Harry thought, and thought some more. His mind was back at the Dursleys, and he'd never, ever, even Once stopped to think he was learning something from cleaning. He HATED cleaning. At least when you made food, you did something productive. People ate what you made, and were happy. But cleaning? It always got mussed up, and then you had to do it all over again And again, And again.
"Persistence, Dedication." Harry said, more talking to himself than anyone else.
"Difficult things to test in class, wouldn't you say, Potter?"
"No, sir, you test them every day in Potions." Harry responded, his voice rapping like a cane on cobblestones.
"If I do, then it is hardly useful in this context, is it not?" Snape responded.
Harry nodded, his eyes shut, again. He was thinking back to how much he hated cleaning, his hands fisted by his sides. How every time he stepped in the door at the Dursleys... he could see Every Single Thing Wrong. He had hated being able to see that, but... but it was a skill, and one he'd learned long and hard.
"When I was a child, I was stuck cleaning a lot." Harry Potter said.
"Doubtless because your relatives didn't trust you with harder chores." Snape said snidely. Harry opted for ignoring him - he'd either seen enough to know the truth, or he wasn't likely to listen, so why bother protesting?
"Maybe so." Harry said, grinning, "But they trusted me with cooking at the tender age of five, so I'd say it's unlikely, sir." Abruptly, Harry found that his tongue had decided to speak up anyway. From the twitch of the edge of Snape's mouth, he approved of the logical argument. Possibly he'd just been expecting Harry to have a conniption.*
"Cleaning was the one chore I hated. I liked gardening, even when I had to steal water from the hose like a dog. I liked cooking - it was useful. But cleaning, sir? Every time I cleaned, something was always unclean before I turned around." Harry said, his hands still shaking a bit. "It didn't matter whether I'd get scolded or not. I'd still know."
"Your Point, Potter?" Snape asked.
"Perception, sir." Harry said, and his eyes abruptly twinkled. "You're going to do a Scavenger Hunt!" Harry hadn't participated in any, of course, but he'd seen some of the other children playing at Piers' birthday party (Harry had simply been sitting, for once not the focus of a Harry Hunting game. He'd liked that, it was a good memory).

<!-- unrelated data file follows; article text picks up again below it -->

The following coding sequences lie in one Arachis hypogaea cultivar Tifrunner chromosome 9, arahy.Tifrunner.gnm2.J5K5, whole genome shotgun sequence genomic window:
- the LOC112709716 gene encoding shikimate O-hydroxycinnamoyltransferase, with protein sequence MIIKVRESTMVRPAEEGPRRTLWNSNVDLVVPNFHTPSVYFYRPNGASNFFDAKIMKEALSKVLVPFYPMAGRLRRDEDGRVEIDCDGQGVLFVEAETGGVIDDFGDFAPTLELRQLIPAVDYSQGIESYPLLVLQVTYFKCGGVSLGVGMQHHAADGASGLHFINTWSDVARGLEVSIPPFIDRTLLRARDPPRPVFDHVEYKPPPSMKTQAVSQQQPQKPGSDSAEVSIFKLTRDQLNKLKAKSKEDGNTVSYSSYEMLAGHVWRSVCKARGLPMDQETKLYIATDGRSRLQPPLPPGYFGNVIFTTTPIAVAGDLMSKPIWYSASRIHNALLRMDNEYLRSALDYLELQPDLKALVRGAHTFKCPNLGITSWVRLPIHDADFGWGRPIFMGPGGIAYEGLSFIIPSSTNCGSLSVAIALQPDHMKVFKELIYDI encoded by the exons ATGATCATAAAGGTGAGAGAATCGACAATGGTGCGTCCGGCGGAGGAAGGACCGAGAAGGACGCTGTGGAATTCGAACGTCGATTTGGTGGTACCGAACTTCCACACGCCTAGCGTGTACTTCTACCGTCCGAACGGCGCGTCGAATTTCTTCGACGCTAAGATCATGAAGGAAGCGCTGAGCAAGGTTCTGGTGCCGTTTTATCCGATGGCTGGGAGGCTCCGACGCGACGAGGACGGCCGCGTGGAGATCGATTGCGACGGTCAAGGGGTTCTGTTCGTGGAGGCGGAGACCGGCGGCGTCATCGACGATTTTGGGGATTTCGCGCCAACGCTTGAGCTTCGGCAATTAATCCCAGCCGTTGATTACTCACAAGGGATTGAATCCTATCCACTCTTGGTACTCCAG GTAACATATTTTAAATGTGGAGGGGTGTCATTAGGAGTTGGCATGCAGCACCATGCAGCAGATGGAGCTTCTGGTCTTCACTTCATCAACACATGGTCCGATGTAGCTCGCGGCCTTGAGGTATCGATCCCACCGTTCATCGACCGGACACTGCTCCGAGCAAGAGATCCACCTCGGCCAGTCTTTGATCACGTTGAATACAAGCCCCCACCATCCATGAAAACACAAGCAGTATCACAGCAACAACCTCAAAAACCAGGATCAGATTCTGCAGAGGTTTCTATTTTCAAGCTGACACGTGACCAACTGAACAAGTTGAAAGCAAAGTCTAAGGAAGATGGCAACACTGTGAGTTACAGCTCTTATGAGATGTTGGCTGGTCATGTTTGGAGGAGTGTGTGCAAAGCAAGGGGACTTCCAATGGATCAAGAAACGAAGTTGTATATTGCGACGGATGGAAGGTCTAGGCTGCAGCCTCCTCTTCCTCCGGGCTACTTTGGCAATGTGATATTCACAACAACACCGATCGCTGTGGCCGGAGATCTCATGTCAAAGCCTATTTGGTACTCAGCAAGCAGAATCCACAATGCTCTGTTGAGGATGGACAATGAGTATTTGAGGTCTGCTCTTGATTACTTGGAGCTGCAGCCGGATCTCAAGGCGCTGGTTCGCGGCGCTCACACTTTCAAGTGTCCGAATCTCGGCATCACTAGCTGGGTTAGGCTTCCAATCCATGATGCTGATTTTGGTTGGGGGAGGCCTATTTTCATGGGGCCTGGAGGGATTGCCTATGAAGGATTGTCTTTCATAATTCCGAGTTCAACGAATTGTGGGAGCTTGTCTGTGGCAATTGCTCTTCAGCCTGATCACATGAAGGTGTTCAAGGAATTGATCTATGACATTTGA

"What is a Scavenger Hunt, and how does it fit into my classes?" Snape asked softly, his eyes sharp on Harry's sparkling green ones.
"Defense. If you need to know if someone's come by - and you can't just look at footprints."
Harry's sour voice at the last must have made Snape interrupt snidely, "Oh, you realized that, did you?"
"Credit Parkinson," Harry said firmly.
"I shall, and I shall also credit you." Snape said.
"Me? Why?" Harry asked, tilting his head in confusion.
"It is a rare person who knows all the answers. Listening closely enough to gain information from others - particularly those who are not so patient as to tell you outright." Snape said, "Clever questions will take you far, but learning how to listen will take you farther."
After that, Harry didn't want to admit that Pansy had as much as told him outright, so he just kept silent.
*making an exception to my "harry doesn't know long words" because this seems exactly the type of word that Petunia would use. Harry's more sharp than intelligent.
[a/n: Yes, that's a happy memory for Harry. Sitting still, in the sun, ignored by everyone.
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Oh, I am looking for some suggestions on Male Bonding Moments. A different story of mine has Draco and Harry punching each other's lights out, and bonding over that. Because boys, and I'm told this really does help people get over being angry at each other. ... That's not what I want here, though.]